Nonpartisan ways and means staff says Republican budget hits education harder then Democratic proposal. What does Republican gubernatorial candidate Rob McKenna say?

When the senate Democrats released their budget last week (the one that was fated to get deep sixed by the Republicans on Friday night), Democratic ways and means chair Sen. Ed Murray (D-43, Seattle) boasted that the Democratic  plan made no cuts to education.

When the Republicans unveiled their budget late Friday—the one that passed dramatically late Friday night after the Republicans gained control of the senate floor by wooing three conservative Democrats to their side—the ranking Republican on ways and means, Sen. Joe Zarelli (R-18, Ridgefield) bragged:"K-12 education alone would get $251 million more in this budget than what Senate Democrats proposed."



The facts are with the Democrats on this one: According to the non-partisan ways and means committee staff analysis, Murray's budget actually adds $38.6 million to K-12 education while Zarelli's budget cuts $43.8 million, meaning the GOP lags $82.5 million behind the Democrats. (Both budgets, by the way, fund the controversial teacher evaluation proposal.)

When it comes to higher education, the Murray budget adds $65,000 while the Zarelli budget cuts $30 million. The difference: A $30.4 million advantage in the Democratic budget.

The GOP claim comes from the fact that the Murray budget delays (by 24 hours) a $330 million payment to local schools districts, pushing the payment into the next biennium. The GOP have condemned the budget move as a gimmick, but the the Democrats point out that no teacher or student would see a reduction in funding.

The Republican gubernatorial candidate, Washington State Attorney General Rob McKenna, has made education funding the centerpiece of his campaign, lamenting the fact that K-12 funding has dropped from 50 percent to 41 percent of the state budget and that higher ed funding has dropped from 16 percent to eight percent over the last several decades. McKenna wants to restore funding to those higher levels, which would cost $2.1 billion and $2.6 billion, respectively, over the next biennium.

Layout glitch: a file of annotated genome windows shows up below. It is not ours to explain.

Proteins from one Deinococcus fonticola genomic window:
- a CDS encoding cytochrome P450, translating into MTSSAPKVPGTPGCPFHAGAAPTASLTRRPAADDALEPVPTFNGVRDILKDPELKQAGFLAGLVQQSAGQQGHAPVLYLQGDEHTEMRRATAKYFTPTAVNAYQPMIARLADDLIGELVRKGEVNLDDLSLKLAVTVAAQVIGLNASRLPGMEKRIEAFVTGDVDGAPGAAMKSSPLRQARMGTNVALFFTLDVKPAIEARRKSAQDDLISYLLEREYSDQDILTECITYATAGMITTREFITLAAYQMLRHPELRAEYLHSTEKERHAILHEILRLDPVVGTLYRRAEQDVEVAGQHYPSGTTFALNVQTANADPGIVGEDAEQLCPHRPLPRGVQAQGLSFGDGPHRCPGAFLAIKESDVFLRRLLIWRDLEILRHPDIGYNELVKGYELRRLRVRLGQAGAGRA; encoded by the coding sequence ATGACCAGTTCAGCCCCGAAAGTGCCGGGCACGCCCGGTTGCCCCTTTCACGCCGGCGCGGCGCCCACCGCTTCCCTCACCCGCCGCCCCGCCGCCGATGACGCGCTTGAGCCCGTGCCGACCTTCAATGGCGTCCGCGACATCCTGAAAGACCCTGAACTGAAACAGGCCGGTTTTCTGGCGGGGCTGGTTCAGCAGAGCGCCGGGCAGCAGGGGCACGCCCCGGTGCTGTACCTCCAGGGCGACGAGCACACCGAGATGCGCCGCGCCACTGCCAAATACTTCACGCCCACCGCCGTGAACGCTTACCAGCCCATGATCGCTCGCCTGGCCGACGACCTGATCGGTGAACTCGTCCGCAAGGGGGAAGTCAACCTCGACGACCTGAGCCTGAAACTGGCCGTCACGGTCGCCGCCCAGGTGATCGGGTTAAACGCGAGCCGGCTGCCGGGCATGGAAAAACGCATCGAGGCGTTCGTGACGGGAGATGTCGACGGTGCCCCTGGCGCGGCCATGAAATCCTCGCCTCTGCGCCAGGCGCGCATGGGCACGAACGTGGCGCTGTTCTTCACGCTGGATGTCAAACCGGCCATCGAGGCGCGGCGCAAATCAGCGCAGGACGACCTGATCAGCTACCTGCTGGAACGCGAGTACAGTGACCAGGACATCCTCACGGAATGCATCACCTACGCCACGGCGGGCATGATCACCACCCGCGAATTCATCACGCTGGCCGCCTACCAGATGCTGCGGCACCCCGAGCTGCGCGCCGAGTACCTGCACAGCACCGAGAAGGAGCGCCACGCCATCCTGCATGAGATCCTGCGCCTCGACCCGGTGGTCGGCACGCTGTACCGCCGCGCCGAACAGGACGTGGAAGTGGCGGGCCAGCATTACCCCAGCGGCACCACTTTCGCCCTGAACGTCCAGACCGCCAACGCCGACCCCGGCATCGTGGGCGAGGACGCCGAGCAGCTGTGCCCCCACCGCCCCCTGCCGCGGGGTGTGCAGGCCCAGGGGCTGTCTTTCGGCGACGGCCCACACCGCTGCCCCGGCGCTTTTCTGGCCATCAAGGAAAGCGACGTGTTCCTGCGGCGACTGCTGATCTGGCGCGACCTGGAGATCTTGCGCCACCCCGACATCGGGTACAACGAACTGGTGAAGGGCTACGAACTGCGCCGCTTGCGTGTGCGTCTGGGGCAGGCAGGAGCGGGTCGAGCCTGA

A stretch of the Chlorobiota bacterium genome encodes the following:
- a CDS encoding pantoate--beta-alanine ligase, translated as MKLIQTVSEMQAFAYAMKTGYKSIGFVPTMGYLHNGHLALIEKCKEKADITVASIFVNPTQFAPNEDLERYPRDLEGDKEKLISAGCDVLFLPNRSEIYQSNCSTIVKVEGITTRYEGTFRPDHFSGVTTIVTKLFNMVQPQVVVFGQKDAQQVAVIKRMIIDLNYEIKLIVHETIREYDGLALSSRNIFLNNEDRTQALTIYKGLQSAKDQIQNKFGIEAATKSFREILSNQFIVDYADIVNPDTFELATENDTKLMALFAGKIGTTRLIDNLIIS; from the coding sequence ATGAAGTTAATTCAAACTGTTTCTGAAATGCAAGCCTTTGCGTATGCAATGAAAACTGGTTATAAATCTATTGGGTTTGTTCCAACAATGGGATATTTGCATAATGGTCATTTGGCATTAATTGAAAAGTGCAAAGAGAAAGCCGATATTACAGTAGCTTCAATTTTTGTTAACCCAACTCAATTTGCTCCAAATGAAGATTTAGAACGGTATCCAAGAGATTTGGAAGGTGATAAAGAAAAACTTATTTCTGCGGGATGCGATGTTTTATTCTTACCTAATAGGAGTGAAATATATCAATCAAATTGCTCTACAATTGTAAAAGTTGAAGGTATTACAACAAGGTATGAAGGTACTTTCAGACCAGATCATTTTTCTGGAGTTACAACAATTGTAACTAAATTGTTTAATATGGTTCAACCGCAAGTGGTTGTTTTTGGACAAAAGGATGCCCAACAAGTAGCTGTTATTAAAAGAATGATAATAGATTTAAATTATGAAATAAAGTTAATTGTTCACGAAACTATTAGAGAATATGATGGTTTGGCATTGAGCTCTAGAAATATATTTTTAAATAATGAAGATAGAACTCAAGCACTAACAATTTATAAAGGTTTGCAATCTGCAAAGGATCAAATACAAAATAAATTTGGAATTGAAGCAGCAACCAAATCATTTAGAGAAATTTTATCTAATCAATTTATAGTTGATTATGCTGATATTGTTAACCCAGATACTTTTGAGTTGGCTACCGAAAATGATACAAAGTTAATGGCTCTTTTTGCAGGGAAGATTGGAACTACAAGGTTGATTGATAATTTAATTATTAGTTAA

His party's proposal raises questions for McKenna. (In fact, sources tell PubliCola that McKenna's office actually helped the Republicans round up the votes for their budget power play on Friday night).

PubliCola asked McKenna's office about both issues.

Here's the email exchange:

PubliCola:
Two questions:

1. The [Republican] budget cuts more from education than the [Sen. Ed] Murray proposal did...
Does AG McKenna have a comment on that?

2. Word is McKenna staff had a role in shoring up the votes on Friday night. Any truth to that?

McKenna's spokesman in the Attorney General's office Dan Sytman:
Legislators deserve the credit for reaching across the aisle, finding areas of consensus and passing a budget.

Of course, the campaign would be the appropriate source for the education question.

I have a message into the McKenna campaign about education funding.

UPDATE:

McKenna's opponent, US Rep. Jay Inslee (D-WA, 1), denounced the senate budget proposal late this afternoon. Inslee said, "The budget proposal put forth by Senate Republicans – an 11th hour proposal put to a vote without any public input – defies common sense. If Republicans want to put us in a race against the likes of Louisiana and Wisconsin, this budget is the way to do it. We cannot afford the $74 million they want to cut from schools and colleges and the damage it would do to our ability to grow our economy."

And directly seizing the opportunity on McKenna's education focus, Inslee concluded: "I hope my opponent, Rob McKenna, who has claimed he wants to increase education funding, will join me in urging legislators to re-prioritize funding for our schools."